by Kristen Minogue
It’s been a difficult century for the submerged flora of Chesapeake Bay.
In the 1930s, wasting disease nearly wiped out the eelgrasses of the North Atlantic. In the ‘50s and ‘60s, they faced onslaughts from invasive grasses like water chestnut and Eurasian milfoil. Finally, in the summer of 1972, Hurricane Agnes pummeled underwater plants to the lowest levels ever reported in the Bay. This April, they received news that, at first glance, seemed positive: Submerged grasses rose 24 percent between 2012 and 2013, according to aerial surveys of the Chesapeake Bay Program.
But those increases were largely limited to a single species: widgeon grass, a plant known for wild fluctuations. At 60,000 acres total, submerged plants still didn’t come near a recent mini-peak in 2002, they’re a far cry from the ultimate goal of 185,000 acres across the Bay. What is holding them back? And—more importantly—how we can we help ensure the latest expansion isn’t just a blip?
It may boil down to what’s happening on land. To flourish, submerged aquatic vegetation (SAV) needs clear water and plenty of sunlight, which can only happen if shorelines cooperate. Chris Patrick and Don Weller, two ecologists at the Smithsonian Environmental Research Center, ran a study of 100 subestuaries across the Chesapeake and mid-Atlantic coast to find out which types of shorelines are endangering submerged plants, and which could help save them.
Riprap, jagged rocks used to protect shorelines from erosion, was one of the best predictors of low SAV. High-energy waves bounce off riprap, stirring up sediment and muddying the water. Patrick and Weller discovered just 5.4 percent riprap could make the difference between a subestuary with thriving plants and one where SAV stagnated or dwindled. But Patrick doesn’t view the number as an absolute threshold. The ideal, he said, is for a subestuary to have “little or no” riprap.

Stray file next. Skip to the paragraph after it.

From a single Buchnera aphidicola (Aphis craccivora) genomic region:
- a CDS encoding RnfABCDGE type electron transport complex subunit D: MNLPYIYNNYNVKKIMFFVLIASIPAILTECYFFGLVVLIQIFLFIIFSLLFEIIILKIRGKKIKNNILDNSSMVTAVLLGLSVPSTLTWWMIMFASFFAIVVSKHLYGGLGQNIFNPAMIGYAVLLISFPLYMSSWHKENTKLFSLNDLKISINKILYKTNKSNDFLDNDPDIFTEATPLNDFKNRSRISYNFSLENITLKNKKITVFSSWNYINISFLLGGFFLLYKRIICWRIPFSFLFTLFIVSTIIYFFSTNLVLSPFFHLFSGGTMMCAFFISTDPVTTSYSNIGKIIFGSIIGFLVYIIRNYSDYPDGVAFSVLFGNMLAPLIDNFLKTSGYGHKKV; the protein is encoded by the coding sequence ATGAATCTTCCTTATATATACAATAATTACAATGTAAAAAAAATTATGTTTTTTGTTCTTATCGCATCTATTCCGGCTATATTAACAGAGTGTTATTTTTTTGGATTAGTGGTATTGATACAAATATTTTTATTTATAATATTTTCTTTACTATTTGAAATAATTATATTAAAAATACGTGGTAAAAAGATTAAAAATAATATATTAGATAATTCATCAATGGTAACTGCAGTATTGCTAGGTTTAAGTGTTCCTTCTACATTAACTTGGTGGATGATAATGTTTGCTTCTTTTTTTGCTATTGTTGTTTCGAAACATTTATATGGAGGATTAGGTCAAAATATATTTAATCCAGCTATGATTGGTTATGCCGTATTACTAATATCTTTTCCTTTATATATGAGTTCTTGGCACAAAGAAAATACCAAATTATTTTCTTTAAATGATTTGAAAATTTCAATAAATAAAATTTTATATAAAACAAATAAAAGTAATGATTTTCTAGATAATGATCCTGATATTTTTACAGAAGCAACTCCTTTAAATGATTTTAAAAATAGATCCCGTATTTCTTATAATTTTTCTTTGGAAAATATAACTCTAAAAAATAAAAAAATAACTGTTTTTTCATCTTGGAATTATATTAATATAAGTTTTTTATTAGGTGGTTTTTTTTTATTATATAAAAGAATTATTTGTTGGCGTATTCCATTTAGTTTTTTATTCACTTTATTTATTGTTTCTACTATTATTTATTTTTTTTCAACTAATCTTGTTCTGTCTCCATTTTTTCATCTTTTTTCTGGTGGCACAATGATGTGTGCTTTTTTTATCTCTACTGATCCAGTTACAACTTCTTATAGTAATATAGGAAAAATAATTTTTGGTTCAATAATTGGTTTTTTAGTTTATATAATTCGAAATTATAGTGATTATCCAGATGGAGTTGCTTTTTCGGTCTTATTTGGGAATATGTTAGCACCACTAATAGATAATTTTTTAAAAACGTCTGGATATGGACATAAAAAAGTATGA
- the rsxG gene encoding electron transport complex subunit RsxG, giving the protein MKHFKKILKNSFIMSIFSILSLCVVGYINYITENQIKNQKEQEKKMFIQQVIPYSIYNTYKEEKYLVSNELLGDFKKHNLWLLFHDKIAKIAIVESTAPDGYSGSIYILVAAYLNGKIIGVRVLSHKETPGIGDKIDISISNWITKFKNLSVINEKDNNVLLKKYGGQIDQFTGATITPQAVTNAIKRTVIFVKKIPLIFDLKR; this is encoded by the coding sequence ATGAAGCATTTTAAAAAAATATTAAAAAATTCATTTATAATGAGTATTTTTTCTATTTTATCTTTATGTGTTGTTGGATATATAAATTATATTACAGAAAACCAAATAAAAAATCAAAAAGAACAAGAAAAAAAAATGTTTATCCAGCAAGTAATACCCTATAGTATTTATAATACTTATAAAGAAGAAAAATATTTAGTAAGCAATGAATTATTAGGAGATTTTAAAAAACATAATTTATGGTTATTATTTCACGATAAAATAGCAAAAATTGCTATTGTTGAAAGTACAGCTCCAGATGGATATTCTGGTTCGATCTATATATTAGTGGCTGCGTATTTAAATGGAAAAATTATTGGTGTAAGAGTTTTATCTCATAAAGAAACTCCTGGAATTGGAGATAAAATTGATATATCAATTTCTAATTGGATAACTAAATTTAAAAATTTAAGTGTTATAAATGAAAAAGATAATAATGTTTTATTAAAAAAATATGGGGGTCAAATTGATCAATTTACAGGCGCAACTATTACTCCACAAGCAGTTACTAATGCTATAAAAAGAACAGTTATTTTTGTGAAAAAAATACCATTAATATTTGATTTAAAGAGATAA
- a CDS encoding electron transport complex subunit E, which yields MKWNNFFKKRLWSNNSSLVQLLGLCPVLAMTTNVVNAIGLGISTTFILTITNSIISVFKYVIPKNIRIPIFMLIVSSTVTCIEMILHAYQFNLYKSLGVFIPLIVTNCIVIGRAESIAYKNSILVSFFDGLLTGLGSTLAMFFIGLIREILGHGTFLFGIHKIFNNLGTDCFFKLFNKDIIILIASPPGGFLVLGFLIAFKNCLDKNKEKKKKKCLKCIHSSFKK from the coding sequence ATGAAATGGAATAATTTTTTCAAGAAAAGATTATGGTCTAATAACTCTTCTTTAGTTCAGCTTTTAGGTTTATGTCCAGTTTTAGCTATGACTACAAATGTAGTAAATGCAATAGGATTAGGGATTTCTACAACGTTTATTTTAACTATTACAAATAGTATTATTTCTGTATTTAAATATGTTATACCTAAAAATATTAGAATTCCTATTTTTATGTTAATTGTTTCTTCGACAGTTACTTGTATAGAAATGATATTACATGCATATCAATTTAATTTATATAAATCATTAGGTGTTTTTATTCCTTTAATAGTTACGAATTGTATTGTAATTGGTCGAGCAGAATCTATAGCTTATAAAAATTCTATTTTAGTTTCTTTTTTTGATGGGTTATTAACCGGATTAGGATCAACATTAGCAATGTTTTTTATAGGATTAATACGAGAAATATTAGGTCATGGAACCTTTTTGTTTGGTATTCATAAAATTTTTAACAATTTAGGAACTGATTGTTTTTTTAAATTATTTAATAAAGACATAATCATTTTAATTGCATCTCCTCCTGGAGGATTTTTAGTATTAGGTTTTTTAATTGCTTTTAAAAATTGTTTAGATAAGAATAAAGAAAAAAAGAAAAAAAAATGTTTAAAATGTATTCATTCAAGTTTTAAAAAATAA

“I don’t want people to think that once we get above the threshold, it’s in bad shape, so it doesn’t matter what we do,” he said.
Ironically, shoreline marshes also seemed bad for SAV. This discovery startled the scientists at first, considering marshes’ many virtues. “It was a surprise,” Weller said. “We were expecting that marshes would be good for submerged aquatic vegetation, because marshes are natural vegetation, part of the natural system.”
The problem with marshes is that they leak. Dissolved substances from marshes can spread up to a kilometer from shore, clouding the water and blocking light. Furthermore, sand-loving SAV like eelgrass have a hard time growing in muddy marsh sediment. “If you’re getting a lot of this silt that’s settling out, that’s just a poor substrate to grow on for a lot of these submersed plant species,” Patrick said.
But only marshes on the water’s edge had these bad effects. As a whole, wetlands were an asset: More total wetland in a watershed was the strongest positive predictor of more SAV in a subestuary. Forests were another boon for SAV, both on and above the shore. It also helped to have plenty of shallow water (6 feet deep or less), where sunlight could reach the underwater plants and destructive wave energy was weakened.
How You Can Help Protect SAV:
- Plant a rain garden to absorb stormwater runoff.
- Use less fertilizer. The best times to apply it are right after rainstorms, when it’s less likely to wash off.
- Keep your septic system in good condition. The EPA recommends getting them inspected every three years.
- Replace riprap or bulkhead with a living shoreline.
- Visit Ecosystems on the Edge for more ideas.